Endocardial leads are increasingly preferred for small infants in other centres as well14-16. The reasons for this preference are lower acute and chronic threshold values and decreased surgical morbidity from the procedure. The risk of venous occlusion, however, is the major drawback of endocardial lead placement in neonates and infants. If an adequate amount of slack is not left in the heart to cater for growth and the lead cannot be advanced, then replacement will be needed. If the lead cannot be replaced due to venous occlusion then the contralateral subclavian vein will need to be used and this may reduce the options for venous access in the future. Although transfemoral and transhepatic pacing can be performed with good results, few centres advocate these routinely17-18. Accordingly some centres still prefer to implant epicardial leads in children less than 10 kg2-4,13. In some centres the policy is one of replacing epicardial systems electively with an endocardial system at the end of life of the first generator due to an increase in lead fractures with time13.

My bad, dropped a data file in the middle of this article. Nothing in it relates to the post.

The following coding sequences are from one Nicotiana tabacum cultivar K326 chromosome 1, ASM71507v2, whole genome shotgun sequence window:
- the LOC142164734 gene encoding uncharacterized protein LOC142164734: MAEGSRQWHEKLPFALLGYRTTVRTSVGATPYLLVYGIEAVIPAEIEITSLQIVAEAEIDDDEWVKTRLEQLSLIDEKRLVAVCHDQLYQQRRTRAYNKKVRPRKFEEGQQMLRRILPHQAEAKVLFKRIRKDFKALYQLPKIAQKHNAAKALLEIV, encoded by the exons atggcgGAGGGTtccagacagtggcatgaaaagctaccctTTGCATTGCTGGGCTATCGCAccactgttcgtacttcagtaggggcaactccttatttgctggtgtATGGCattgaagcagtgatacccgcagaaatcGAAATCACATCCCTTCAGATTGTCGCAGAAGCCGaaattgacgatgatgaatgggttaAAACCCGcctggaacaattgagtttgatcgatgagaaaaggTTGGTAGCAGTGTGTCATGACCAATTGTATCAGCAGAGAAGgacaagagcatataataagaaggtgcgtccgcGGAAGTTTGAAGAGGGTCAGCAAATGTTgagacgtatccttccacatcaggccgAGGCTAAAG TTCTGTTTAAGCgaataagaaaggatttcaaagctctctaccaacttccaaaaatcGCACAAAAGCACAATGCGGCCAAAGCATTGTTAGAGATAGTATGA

Studies specifically comparing pacing via the endocardial route versus the epicardial route in small infants are lacking. The incidence of venous obstruction and occlusion has rarely been addressed. Venous obstruction due to endocardial leads in a small group of newborns and infants was assessed by Stojanov et al16. In 12 children younger than 12 months, who had endocardial leads implanted via the cephalic vein, only two had ultrasonographic evidence of partial (up to 20%) venous occlusion at the end of a mean follow-up of 85.2 pacing months. Only four patients were reported to have asymptomatic venous occlusion during lead extraction among the 36 neonates and infants reported by Kammeraad et al11. Asymptomatic venous occlusion was not systematically looked for however, and the incidence may therefore be higher in this cohort who had their leads implanted via a subclavian puncture. Even in older children, the incidence of venous occlusion may be as high as 21% in endocardial leads depending on the lead diameter, body surface area and the introduction site (subclavian vein versus cephalic vein) of the lead19.